What About Reps?
One thing I wanna talk about that I don't know a lot about, but I know just enough to be dangerous is reps. With reps there's something you need to know. Everybody who's a photographer in the early stages thinks well if I only had a rep I could get these jobs. Or what I'm just gonna get them, I just need a rep, or an agent. Well that's not necessarily the case. You'll know when you need a rep. You'll need a rep because you'll have so many jobs or so much work, or the production is so large, or the bidding and estimating process has kind of gone beyond your scope, that that's what a rep's really there for. They're there to play the bad cop when you can be the creative. They'll handle all the numbers when you can handle the photos. So it's not necessarily that they can't help you get jobs because they can, they know people. A lot of these reps have large circles. They've had experience dealing with tons of different agencies. So they're great to get your name out there. But at the same t...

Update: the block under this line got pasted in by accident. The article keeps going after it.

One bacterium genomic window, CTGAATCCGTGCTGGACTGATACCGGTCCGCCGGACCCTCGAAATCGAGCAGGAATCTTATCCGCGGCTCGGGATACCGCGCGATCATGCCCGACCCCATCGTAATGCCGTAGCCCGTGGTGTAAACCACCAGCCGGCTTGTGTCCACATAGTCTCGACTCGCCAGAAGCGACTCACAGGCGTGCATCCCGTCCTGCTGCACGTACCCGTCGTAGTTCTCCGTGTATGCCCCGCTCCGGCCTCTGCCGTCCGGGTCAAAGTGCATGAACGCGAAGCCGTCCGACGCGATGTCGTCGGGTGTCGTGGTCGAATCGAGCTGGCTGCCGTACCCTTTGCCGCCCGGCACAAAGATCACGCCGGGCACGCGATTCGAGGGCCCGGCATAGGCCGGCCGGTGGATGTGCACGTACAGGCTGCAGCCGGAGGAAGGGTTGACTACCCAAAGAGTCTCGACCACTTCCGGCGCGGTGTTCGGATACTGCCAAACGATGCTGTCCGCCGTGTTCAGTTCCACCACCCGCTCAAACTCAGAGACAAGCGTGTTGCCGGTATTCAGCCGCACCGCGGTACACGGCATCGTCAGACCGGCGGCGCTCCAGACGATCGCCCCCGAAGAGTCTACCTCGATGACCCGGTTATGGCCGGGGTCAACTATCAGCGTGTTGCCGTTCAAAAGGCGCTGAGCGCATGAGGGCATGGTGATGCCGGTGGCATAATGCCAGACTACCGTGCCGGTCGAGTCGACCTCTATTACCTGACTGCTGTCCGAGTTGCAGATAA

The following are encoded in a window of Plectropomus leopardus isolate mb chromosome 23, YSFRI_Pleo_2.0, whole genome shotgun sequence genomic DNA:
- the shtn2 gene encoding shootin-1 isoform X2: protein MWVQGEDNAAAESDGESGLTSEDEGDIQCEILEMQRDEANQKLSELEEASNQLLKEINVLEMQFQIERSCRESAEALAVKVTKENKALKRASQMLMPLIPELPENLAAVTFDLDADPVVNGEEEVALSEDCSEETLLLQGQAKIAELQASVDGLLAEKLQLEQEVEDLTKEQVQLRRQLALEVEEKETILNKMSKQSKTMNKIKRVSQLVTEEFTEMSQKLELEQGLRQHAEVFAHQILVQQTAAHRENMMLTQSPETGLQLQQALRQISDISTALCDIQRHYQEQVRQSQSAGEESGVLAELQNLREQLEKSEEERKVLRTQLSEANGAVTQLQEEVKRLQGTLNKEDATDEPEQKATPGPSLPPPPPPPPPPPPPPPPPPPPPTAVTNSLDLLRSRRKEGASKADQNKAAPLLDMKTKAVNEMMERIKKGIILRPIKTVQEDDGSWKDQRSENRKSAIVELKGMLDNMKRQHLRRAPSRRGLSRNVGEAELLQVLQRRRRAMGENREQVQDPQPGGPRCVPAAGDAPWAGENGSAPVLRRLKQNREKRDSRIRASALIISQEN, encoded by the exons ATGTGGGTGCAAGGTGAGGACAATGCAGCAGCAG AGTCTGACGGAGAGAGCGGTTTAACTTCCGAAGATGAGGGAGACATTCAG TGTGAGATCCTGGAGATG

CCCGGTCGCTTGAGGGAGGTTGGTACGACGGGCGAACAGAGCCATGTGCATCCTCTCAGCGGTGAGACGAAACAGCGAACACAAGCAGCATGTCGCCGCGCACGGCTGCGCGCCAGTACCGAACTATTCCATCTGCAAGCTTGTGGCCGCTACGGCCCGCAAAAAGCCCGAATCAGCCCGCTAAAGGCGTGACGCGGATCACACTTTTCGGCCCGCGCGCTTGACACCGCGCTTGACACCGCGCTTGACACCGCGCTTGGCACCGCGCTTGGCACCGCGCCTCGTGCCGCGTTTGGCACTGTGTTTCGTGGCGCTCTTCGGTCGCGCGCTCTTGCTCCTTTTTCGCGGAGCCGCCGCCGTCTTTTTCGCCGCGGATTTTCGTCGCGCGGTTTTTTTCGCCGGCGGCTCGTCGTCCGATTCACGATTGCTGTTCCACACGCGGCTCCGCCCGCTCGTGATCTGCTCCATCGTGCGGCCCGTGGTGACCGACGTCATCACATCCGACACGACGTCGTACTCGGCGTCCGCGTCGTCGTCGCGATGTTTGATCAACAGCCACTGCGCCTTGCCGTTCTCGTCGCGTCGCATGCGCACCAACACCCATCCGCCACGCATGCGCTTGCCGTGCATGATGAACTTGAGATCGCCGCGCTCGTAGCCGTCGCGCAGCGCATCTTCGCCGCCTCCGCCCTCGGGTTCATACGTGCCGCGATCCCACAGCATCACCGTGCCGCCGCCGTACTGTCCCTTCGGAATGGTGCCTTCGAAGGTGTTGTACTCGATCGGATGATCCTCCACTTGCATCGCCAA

ime it's kind of a catch 22. You'll need a, a rep wants you because you can bring new clients and work. Because they're essentially taking 20% of your cut. 20 to 25% of your cut of your photographer's fee for an ad job. So if you're not working and you're just chilling on their website, you're not doing anything for them. At the same time if you're getting a ton of work and you can handle on your own, you also don't need a rep because then they're gonna take 20 to 25% of your income. So it's this delicate balance of at what point do you need a rep because you're getting the jobs, you're getting so many jobs that you can't handle the workload of the invoicing and all that, but also there's that balance of knowing when you need it. And then also they'll usually find you. I do have a rep list that I email out to within Mail Chimp, and those are all reps that I've met with at portfolio reviews and in person, and usually all I say to them is hey this is a bunch of new work I shot. Basically all I want them to do is know I exist so that way if they're thinking oh yeah we have a bunch of clients coming up that do this type of work, maybe we should bring him on board. So I have had a rep in the past and now I don't. Again it's one of those things, right now I kind of wish I did because I have some jobs that I'm balancing that are taking way too much time on the computer. But at the same time when it comes to getting a paycheck on the back-end, I'll be happy I don't have it as long as I can get the job and handle it on the front-end. So there's no harm in letting them know who you are. Like I said, I have an email list. If there's one, on my computer I have about six email lists. I have ad agencies, I have magazines, I have in-house corporate. So that's like big businesses who have their in-house marketing. I have TV and entertainment. So that's like your Netflix, your NBC, CBS. I have something else I can't remember, oh for other countries, European. And then I also have agents. There's only one list out of all those that no one's ever unsubscribed from and I think it's because they get it, and that's the reps. They want to know what you're doing. They don't want to be bombarded with content, but at the same time they kind of appreciate and know the effort because they're sending out those emails too and they're usually the ones who respond to me the most. They'll be like, oh yeah that looks really good, good work on that. So it's one of those lists where I think as long as you're not obnoxious. I want them to know I'm out there but at the same time it's just kind of a me letting them know that this is what I shoot. If you have anything, or you know a lot of people will be like, I've had some phone calls with reps strictly from emailing them who said you know I don't have any room on my roster right now. Because it's a lot of work when you're a rep. You're balancing, if you have 10 photographers and you're the only rep, you're dealing with every single month with the work of 10 photographers doing all the invoicing and bidding and estimating and production. And I've had some people let me know like if you get a job where you need help, reach out to me and we'll just do a one time deal. And that's nice to know because that lets me know if something's beyond the scope of what I can do, they'll handle it. But at the same time I'm on my own. So it's definitely a two-way street there. And the rep is not the end-all to you being a successful photographer. It's not at all. So yeah like I said, reps play the bad cop. They handle all the money. I know from previously being with a rep and a couple of my friends have really great reps. A couple photographer friends. They'll tell me, you know with this job I thought I could only get $10,000, but I let her handle it and she got real serious with the money and all of a sudden I got $18,000 for the shoot. And I didn't even know that money was available. But the rep doesn't care, they're there it's similar to a sports agent or a movie agent. They're there to make the contracts and do those hard deals so that you end up looking all nice and creative. Or whatever it may be. So they kind of take that role. And like I said, they assist with bidding. And the money, and they do have connections and bring legitimacy to larger clients. I've talked to at a portfolio review this was one of the more discouraging things I heard, I was meeting with someone from a major ad agency and I was showing her my portfolio and I said well where do you normally when you're hiring for these types of shoots, where do you normally get photographers? And she said honestly I just, and she named two rep agencies. She's like I just email them and ask who they think would be good for this. So of course other people I told that say that's being lazy, but at the same time that's what she told me so that was a fact that when it comes down to it, sometimes it's just easier when there's a lack of time for people at ad agencies to get on a reputable rep's website and be like oh who shoots automotive photos? Alright well these three guys are it so we'll get a bid from them and that'll work. So it just depends what they're going for. But other agencies really strive to get new talent and new photographers so that's encouraging as well. So it's all a business, it's all how you go about it. The only thing you can do is put your best work out there and your name out there and hopefully they'll hire you.